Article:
If Ideas Had Shapes

A quoteblog ranging from philosophers in bathrobes to galaxy-rises

Tag: creativity

Douglas Hofstadter – Le ton beau de Marot (1997)

It has been my observation, culled over years and years of eliciting “Ma Mignonne” translations from relatives, friends, colleagues, and students, that those people who do the most imaginative, liveliest, and most polished jobs are invariably those with the best senses of humor. They are people who love to play with ideas, juggle words, take risks, laugh at themselves, be silly, let themselves go. I suppose it suggests that having a sense of humor is tightly bound up with a propensity for intellectual risk-taking.

Douglas Hofstadter – Le ton beau de Marot (1997)

Every task involves constraint,
Solve the thing without complaint;
There are magic links and chains
Forged to loose our rigid brains.
Structures, strictures, though they bind,
Strangely liberate the mind.

James Falen’s “odelet in praise of constraints”, quoted in DRH’s book

Douglas Hofstadter – Le ton beau de Marot (1997)

In any case, the imposition of any reasonably sharp set of constraints will force a writer to explore and discover pathways in semantic space that would otherwise have been left entirely unexplored, and that is a very simple but very deep truth about language and thought.

Douglas Hofstadter – Le ton beau de Marot (1997)

This is my style at its most pure, and, I must say, at its most joyous. Paradoxical though it surely sounds, I feel at my freest, my most exuberant, and my most creative when operating under a set of heavy self-imposed constraints. I suspect that the welcoming of constraints is, at bottom, the deepest secret of creativity—and that, of course, is why poetry, built on a foundation of constraints, is so central to this book. Translation, too, is a dense fabric of constraints—and thus, needless to say, the merging of translation with poetry gives rise to such a rich mesh of interlocking constraints that the mind goes a bit berserk in a mixture of frustration and delight.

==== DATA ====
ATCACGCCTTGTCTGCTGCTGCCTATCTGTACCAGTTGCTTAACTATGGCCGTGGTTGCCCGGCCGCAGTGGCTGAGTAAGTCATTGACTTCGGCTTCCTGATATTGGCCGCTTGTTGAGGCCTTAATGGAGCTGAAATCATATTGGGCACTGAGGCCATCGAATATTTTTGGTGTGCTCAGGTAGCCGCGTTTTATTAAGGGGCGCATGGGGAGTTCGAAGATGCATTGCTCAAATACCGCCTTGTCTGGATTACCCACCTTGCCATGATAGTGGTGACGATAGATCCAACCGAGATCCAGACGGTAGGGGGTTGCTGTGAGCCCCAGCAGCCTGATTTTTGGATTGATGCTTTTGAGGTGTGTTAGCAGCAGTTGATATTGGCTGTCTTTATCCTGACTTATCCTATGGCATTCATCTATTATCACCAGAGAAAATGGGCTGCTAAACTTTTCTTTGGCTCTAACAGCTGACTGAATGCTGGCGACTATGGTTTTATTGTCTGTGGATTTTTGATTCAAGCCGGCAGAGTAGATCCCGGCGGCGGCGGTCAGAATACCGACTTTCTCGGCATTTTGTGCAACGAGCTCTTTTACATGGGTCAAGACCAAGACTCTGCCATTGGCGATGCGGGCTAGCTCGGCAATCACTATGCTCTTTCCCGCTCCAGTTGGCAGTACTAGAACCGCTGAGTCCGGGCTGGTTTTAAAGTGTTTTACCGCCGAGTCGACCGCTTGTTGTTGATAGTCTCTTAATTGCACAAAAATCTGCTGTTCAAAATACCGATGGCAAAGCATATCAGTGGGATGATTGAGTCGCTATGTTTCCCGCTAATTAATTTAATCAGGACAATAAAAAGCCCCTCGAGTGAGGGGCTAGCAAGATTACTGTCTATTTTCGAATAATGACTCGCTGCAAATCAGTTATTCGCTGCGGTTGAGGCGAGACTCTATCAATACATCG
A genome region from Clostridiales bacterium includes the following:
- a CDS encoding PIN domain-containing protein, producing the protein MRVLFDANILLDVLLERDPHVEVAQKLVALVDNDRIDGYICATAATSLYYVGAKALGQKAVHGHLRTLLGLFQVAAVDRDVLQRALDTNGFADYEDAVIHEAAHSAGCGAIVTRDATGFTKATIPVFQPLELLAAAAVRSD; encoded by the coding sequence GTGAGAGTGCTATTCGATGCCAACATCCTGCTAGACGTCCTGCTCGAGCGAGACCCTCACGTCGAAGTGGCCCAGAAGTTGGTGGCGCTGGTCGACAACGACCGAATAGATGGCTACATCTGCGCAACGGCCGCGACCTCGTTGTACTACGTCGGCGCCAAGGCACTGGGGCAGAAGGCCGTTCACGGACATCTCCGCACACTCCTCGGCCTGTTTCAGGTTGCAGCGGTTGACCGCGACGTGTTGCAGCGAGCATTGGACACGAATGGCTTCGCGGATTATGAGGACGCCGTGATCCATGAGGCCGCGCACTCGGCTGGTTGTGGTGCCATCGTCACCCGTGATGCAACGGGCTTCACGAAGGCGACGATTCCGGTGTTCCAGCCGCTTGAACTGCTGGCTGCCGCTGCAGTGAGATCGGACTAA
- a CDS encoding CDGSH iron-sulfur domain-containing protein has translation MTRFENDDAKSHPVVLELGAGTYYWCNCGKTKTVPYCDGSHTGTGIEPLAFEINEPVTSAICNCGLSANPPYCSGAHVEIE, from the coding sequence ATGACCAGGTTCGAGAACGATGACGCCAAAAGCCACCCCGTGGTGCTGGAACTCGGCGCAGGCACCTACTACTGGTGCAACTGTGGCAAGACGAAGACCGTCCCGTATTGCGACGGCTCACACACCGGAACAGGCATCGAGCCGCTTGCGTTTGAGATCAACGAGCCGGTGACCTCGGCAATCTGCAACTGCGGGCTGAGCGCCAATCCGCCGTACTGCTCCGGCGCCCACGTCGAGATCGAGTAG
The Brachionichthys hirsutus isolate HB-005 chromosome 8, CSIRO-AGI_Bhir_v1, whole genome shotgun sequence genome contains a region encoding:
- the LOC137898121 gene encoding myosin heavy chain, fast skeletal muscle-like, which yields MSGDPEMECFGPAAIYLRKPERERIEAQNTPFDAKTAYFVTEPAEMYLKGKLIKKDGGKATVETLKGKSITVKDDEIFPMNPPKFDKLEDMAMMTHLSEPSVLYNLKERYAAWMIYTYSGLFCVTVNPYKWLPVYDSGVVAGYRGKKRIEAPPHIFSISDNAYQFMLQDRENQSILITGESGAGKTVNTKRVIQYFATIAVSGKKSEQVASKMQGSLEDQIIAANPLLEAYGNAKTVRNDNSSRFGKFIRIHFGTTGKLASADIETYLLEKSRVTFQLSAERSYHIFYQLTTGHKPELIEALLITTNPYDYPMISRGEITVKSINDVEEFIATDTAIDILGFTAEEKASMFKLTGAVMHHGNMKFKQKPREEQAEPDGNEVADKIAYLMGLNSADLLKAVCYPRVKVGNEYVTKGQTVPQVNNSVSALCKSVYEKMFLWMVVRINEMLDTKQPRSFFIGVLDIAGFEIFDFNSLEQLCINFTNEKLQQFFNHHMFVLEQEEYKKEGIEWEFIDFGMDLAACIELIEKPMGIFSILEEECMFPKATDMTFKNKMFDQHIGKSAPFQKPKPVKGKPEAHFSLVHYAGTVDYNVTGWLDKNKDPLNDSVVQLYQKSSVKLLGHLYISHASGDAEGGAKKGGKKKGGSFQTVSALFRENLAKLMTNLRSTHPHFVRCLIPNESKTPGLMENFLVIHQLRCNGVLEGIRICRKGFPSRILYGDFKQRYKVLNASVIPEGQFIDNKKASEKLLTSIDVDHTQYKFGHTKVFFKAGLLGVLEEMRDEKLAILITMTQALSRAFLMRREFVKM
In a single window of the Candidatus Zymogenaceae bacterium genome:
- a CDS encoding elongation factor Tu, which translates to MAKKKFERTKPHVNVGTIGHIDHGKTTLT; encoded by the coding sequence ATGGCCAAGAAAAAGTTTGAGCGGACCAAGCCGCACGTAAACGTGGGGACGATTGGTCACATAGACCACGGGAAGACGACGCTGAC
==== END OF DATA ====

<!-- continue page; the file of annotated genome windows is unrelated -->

Mary Shelley – Frankenstein (1818)

Everything must have a beginning, to speak in Sanchean phrase; and that beginning must be linked to something that went before. The Hindus gave the world an elephant to support it, but they make the elephant stand upon a tortoise. Invention, it must be humbly admitted, does not consist in creating out of void, but out of chaos; the materials must, in the first place, be afforded: it can give form to dark, shapeless substances but cannot bring into being the substance itself.

(author’s introduction)

Douglas Hofstadter – The Mind’s I (1981)

This dichotomy of the creative self into a conscious part and an unconscious part is one of the most disturbing aspects of trying to understand the mind. If–as was just asserted–our best ideas come burbling up as if from mysterious underground springs, then who really are we? Where does the creative spirit really reside? Is it by an act of will that we create, or are we just automata made out of biological hardware, from birth until death fooling ourselves through idle chatter into thinking that we have “free will”? If we are fooling ourselves about all these matters, then whom–or what–are we fooling?

from the reflections on C. Cherniak’s “The Riddle of the Universe and Its Solution” (1978)

Douglas Adams – The Salmon of Doubt (2002)

I get very worried about this idea of art. Having been an English literary graduate, I’ve been trying to avoid the idea of doing art ever since. I think the idea of art kills creativity.

…if somebody wants to come along and say, “Oh, it’s art,” that’s as it may be. I don’t really mind that much. But I think that’s for other people to decide after the fact. It isn’t what you should be aiming to do.

Douglas Adams – The Salmon of Doubt (2002)

But nowadays everybody’s a comedian, even the weather girls and continuity announcers. We laugh at everything. Not intelligently anymore, not with sudden shock, astonishment, or revelation, just relentlessly and meaninglessly. No more rain showers in the desert, just mud and drizzle everywhere, occasionally illuminated by the flash of paparazzi.

Creative excitement has gone elsewhere—to science and technology: new ways of seeing things, new understandings of the universe, continual new revelations about how life works, how we think, how we perceive, how we communicate.

Douglas Adams – The Salmon of Doubt (2002)

He doesn’t need to be serious. He’s better than that. He’s up in the stratosphere of what the human mind can do, above tragedy and strenuous thought, where you will find Bach, Mozart, Einstein, Feynman, and Louis Armstrong, in the realms of pure, creative playfulness.

Douglas Adams – The Salmon of Doubt (2002)

People often ask me where I get my ideas from, sometimes as often as eighty-seven times a day. This is a well-known hazard for writers, and the correct response is first to breathe deeply, steady your heartbeat, fill your mind with peaceful, calming images of birdsong and buttercups in spring meadows, and then try to say, “Well, it’s very interesting you ask that…” before breaking down and starting to whimper uncontrollably.